Highly Anticipated Chilean Government Report on Energy Fails to Ask the Big Questions So Mostly gives Small Answers

Last May, in the middle of increasing public concern about energy mega-projects, particularly the proposed mega-dam complex called HidroAysén, President Piñera appointed a multi-disciplinary panel of experts to a special advisory body called La Comisión Asesora para el Desarrollo Eléctrico (CADE) (in English, The Advisory Commission for Electrical Development).  The CADE was charged with analyzing Chile’s current energy challenges and developing proposals for Chile’s energy future based on the goals of 1) security of supply, 2) quality of service, 3) sustainability and 4) efficiency.  In addition, the CADE was tasked to consider the role of Non Conventional Renewable Energy (NCRE) which in Chile means wind, solar, geothermal, biomass, small hydro (less than 20 MW) and ocean energy technologies.  The CADE report is available at the Ministry of Energy’s website, and references to the report in this blog refer to the sections and page numbers in the downloadable pdf.  The Chilean daily El Mercurio summarizes the report in Spanish here, and Greenpeace and Sara Larraín of Chile Sustentable have published excellent Spanish language summaries and critiques of the CADE report here and here, respectively.  I agree with their critiques that many of the CADE’s recommendations miss the mark and are inconsistent which much of the CADE’s analysis.  In this blog, I first dig a bit deeper into some of the inconsistencies in the CADE analysis and then, instead of focusing on the weak recommendations, suggest a few areas where the CADE’s analysis is useful in understanding Chile’s energy dilemma, even if the CADE itself did not emphasize this information.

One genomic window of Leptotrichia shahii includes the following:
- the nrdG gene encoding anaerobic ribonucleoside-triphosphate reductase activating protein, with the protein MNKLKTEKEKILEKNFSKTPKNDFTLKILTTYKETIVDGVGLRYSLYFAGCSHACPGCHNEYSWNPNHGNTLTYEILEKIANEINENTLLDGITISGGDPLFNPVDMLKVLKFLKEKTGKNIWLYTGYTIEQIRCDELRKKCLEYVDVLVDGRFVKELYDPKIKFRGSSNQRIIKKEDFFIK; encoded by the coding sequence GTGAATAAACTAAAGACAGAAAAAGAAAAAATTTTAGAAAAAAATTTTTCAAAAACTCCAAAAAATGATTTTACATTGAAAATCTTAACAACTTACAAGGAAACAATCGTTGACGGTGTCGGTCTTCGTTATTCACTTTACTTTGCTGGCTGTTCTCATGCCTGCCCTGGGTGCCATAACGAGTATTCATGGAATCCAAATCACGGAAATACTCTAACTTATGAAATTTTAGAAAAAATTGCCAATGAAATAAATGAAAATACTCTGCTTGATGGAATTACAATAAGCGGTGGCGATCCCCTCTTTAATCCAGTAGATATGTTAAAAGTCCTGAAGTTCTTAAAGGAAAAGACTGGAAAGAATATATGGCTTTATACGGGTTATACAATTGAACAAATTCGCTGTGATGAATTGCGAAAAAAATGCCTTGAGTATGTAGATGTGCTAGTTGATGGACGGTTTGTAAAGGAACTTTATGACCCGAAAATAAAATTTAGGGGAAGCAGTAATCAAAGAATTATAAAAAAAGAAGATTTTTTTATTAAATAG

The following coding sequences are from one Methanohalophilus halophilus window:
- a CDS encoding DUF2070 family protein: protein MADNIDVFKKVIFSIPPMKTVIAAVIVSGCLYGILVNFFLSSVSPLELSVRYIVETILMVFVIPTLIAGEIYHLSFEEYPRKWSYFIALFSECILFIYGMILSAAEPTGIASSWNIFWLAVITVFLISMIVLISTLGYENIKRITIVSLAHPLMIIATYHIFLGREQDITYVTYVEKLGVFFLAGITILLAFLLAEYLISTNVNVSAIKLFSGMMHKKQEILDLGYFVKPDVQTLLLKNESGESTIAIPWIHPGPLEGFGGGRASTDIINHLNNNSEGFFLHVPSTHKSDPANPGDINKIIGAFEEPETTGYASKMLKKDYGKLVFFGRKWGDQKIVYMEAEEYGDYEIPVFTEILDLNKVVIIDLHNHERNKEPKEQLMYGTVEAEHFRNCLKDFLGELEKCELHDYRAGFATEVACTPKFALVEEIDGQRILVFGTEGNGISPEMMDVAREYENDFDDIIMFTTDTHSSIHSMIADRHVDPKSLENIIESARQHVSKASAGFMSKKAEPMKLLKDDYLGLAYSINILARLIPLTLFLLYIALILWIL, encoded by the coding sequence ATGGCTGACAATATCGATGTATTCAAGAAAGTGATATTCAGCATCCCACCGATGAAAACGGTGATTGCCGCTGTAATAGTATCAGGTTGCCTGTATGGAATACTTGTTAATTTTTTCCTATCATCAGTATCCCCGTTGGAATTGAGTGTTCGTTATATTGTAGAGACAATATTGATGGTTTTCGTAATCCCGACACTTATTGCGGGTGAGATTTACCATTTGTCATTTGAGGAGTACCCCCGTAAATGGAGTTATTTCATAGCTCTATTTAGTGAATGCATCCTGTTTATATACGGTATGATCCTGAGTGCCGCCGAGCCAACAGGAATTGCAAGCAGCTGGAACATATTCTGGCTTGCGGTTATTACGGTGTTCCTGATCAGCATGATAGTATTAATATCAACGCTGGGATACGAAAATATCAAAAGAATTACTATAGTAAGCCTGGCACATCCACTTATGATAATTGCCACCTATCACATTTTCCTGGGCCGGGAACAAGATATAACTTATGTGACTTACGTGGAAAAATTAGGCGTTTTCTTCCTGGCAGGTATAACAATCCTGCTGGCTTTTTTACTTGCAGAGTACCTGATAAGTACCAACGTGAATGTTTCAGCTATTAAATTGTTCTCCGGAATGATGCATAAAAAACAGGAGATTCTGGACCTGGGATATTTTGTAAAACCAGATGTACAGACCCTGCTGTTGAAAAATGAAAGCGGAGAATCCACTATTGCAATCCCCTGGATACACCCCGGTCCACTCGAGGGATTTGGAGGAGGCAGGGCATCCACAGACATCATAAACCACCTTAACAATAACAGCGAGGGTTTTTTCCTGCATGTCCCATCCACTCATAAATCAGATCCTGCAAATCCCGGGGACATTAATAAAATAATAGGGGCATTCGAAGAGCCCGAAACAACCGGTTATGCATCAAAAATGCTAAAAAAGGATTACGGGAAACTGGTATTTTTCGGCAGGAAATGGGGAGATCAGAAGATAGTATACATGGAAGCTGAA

The CADE is a wide-ranging report in conflict with itself…

The report covers a lot of ground.  As background to the CADE’s reform proposals, it discusses, in varying degrees of detail, current electricity policy, the relationship between energy and the environment, scenarios for the future generating plant mix, competition in the wholesale and retail electricity markets, challenges in the transmission and distribution sectors and the role of large hydro, NCRE and nuclear energy in Chile’s energy mix.

The CADE is in some ways informative, but is in most ways a flawed and conflicted work.  On the positive side, it provides new, up-to date data on renewable energy resources in Chile and compiles it in one place, a useful and necessary resource.  It pulls together some very interesting polling data on Chileans’ attitudes about energy, development and the environment.  It also generally makes an effort, however uneven, to address some of the most pressing energy issues in Chile.  In particular, there are useful proposals on creating an independent system operator, establishing a permanent long-term transmission planning body, reforming the way the long term contracts with distribution companies are tendered, increasing citizen participation in energy policymaking and designing risk sharing instruments to lower the cost of transmission.